The Badminton World Federation announced rule changes to the Olympic doubles format Friday in Bangkok after eight players were expelled from the Olympics for giving less than a valiant effort to win matches during London’s round robin stage.
The new rules, which will take effect in Rio, place all pairs finishing second in their group into an additional draw to determine which teams will face off in the knockout stage, which the BWF says will “ensure such a regrettable spectacle is never witnessed in badminton again.”
The top group finishers will have a fixed position similar to seeding for the final round.
“This will eliminate any player’s thoughts about actively trying to lose a match or matches, irrespective of other match results,” the BWF said in a statement. “Such a draw process can easily and effectively be made just after all group matches have been concluded.”
The federation also stated that they won’t take any more action against the players or coaches involved in the scandal, mostly because it’s not “legally feasible,” but added that the specific organizations had already done their part to punish the offenders, and that the BWF had strengthened its code of conduct to sanction coaches in the future.
Korea attempted to ban its two coaches for life, but the suspension was reduced to only two years. As for Chinese star Yu Yang – who was kicked out along with her teammate, two teams from South Korea, and one from Indonesia – she has since started playing again and won a tournament in Shanghai earlier this month.
If Serena Williams is to win a record-tying 24th Grand Slam singles title at the French Open, she may have to go through her older sister in the fourth round.
Williams, the sixth seed, could play Venus Williams in the round of 16 at Roland Garros, which begins Sunday.
Serena opens against countrywoman Kristie Ahn, whom she beat in the first round at the U.S. Open. Serena could then get her U.S. Open quarterfinal opponent, fellow mom Tsvetana Pironkova of Bulgaria, in the second round.
If Venus is to reach the fourth round, she must potentially get past U.S. Open runner-up Victoria Azarenka in the second round. Azarenka beat Serena in the U.S. Open semifinals, ending the American’s latest bid to tie Margaret Court‘s major titles record.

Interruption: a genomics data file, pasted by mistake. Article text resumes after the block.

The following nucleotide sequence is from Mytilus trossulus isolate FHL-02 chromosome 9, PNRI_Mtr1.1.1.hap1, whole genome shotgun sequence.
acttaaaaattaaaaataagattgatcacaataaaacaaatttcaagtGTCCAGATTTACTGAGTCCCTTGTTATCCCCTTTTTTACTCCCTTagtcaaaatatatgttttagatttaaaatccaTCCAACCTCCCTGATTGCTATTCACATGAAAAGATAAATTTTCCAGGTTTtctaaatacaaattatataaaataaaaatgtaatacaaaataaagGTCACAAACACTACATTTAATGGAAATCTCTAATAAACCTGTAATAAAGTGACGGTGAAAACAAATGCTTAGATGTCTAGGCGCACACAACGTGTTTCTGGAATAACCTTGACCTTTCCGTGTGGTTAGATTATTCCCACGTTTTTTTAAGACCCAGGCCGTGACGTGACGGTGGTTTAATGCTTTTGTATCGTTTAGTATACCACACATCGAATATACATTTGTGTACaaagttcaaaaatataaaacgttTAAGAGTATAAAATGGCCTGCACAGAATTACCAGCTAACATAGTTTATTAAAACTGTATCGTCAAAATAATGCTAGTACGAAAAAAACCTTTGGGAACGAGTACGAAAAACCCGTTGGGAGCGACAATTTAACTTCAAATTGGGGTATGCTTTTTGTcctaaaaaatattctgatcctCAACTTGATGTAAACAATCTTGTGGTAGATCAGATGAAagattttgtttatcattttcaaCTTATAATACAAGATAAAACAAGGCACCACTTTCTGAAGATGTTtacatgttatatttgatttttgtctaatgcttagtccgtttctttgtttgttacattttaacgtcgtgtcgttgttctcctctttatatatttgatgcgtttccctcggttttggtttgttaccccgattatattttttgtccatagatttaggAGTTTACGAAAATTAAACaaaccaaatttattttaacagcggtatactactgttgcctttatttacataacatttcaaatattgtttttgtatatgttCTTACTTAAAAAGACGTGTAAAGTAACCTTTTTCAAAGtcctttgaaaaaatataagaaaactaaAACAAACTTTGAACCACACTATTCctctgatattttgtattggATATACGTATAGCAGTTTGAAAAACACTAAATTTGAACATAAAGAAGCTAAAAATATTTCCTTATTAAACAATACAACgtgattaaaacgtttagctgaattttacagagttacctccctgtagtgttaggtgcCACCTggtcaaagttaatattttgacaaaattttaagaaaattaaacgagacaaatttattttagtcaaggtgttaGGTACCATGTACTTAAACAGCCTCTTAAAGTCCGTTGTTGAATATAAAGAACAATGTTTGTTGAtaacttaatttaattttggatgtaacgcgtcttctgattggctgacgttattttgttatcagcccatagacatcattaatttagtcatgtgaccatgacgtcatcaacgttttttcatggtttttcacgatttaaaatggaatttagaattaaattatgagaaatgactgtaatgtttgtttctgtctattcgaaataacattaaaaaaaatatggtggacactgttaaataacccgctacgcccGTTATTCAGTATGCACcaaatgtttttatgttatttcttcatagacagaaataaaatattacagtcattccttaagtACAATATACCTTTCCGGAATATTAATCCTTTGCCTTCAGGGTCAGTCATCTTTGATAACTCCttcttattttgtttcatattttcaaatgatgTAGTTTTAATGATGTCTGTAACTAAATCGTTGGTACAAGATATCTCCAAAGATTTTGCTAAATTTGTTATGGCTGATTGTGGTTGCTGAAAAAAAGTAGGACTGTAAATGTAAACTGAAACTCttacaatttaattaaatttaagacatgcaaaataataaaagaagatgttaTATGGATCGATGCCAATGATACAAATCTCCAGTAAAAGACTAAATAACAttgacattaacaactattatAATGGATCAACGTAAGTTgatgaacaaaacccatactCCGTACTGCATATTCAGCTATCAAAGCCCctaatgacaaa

Venus lost in the French Open first round the last two years.
The French Open top seed is 2018 champion Simona Halep, who could play 2019 semifinalist Amanda Anisimova in the third round.
Coco Gauff, the rising 16-year-old American, gets 2019 semifinalist Jo Konta of Great Britain in the first round in the same quarter of the draw as Halep.
The field lacks defending champion Ash Barty of Australia, not traveling due to the coronavirus pandemic.
Also out: U.S. Open winner Naomi Osaka, citing a sore hamstring and tight turnaround from prevailing in New York two weeks ago.
Rafael Nadal was put into the same half of the French Open draw as fellow 2018 and 2019 finalist Dominic Thiem of Austria, with top-ranked Novak Djokovic catching a break.
Nadal, trying to tie Roger Federer‘s male record 20 Grand Slam singles titles, could play sixth-seeded German Alexander Zverev in the quarterfinals before a potential clash with Thiem, who just won the U.S. Open.
Djokovic, who is undefeated in 2020 save being defaulted out of the U.S. Open, could play No. 7 seed Matteo Berrettini of Italy in the quarterfinals before a possible semifinal with Russian Daniil Medvedev.
Medvedev is the fourth seed but is 0-3 at the French Open. Another possible Djokovic semifinal opponent is fifth seed Stefanos Tsitsipas of Greece, who reached the fourth round last year.
The most anticipated first-round matchup is between three-time major champion Andy Murray and 2015 French Open champion Stan Wawrinka. In Murray’s most recent French Open match, he lost in five sets to Wawrinka in the 2017 semifinals.